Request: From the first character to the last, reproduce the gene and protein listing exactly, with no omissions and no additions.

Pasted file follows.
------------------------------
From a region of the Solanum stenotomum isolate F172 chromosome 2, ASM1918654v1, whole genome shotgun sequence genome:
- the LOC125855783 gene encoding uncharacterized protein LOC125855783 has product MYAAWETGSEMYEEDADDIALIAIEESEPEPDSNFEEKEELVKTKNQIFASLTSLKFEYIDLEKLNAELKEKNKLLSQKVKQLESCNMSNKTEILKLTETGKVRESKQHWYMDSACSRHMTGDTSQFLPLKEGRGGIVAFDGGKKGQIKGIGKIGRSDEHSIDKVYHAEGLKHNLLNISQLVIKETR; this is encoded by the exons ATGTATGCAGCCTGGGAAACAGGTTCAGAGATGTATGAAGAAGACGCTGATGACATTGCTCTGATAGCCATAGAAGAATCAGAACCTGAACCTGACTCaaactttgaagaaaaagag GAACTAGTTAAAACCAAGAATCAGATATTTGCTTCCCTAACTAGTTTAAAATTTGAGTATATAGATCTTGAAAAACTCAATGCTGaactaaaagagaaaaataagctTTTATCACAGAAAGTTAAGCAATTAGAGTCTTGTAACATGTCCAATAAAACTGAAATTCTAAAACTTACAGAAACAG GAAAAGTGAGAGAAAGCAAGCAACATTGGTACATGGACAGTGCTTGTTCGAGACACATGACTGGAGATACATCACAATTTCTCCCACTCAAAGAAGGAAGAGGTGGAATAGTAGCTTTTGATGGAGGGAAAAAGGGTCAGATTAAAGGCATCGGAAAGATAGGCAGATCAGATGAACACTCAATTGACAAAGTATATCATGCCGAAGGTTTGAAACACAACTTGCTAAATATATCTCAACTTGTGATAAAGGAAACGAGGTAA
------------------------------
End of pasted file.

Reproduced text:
From a region of the Solanum stenotomum isolate F172 chromosome 2, ASM1918654v1, whole genome shotgun sequence genome:
- the LOC125855783 gene encoding uncharacterized protein LOC125855783 has product MYAAWETGSEMYEEDADDIALIAIEESEPEPDSNFEEKEELVKTKNQIFASLTSLKFEYIDLEKLNAELKEKNKLLSQKVKQLESCNMSNKTEILKLTETGKVRESKQHWYMDSACSRHMTGDTSQFLPLKEGRGGIVAFDGGKKGQIKGIGKIGRSDEHSIDKVYHAEGLKHNLLNISQLVIKETR; this is encoded by the exons ATGTATGCAGCCTGGGAAACAGGTTCAGAGATGTATGAAGAAGACGCTGATGACATTGCTCTGATAGCCATAGAAGAATCAGAACCTGAACCTGACTCaaactttgaagaaaaagag GAACTAGTTAAAACCAAGAATCAGATATTTGCTTCCCTAACTAGTTTAAAATTTGAGTATATAGATCTTGAAAAACTCAATGCTGaactaaaagagaaaaataagctTTTATCACAGAAAGTTAAGCAATTAGAGTCTTGTAACATGTCCAATAAAACTGAAATTCTAAAACTTACAGAAACAG GAAAAGTGAGAGAAAGCAAGCAACATTGGTACATGGACAGTGCTTGTTCGAGACACATGACTGGAGATACATCACAATTTCTCCCACTCAAAGAAGGAAGAGGTGGAATAGTAGCTTTTGATGGAGGGAAAAAGGGTCAGATTAAAGGCATCGGAAAGATAGGCAGATCAGATGAACACTCAATTGACAAAGTATATCATGCCGAAGGTTTGAAACACAACTTGCTAAATATATCTCAACTTGTGATAAAGGAAACGAGGTAA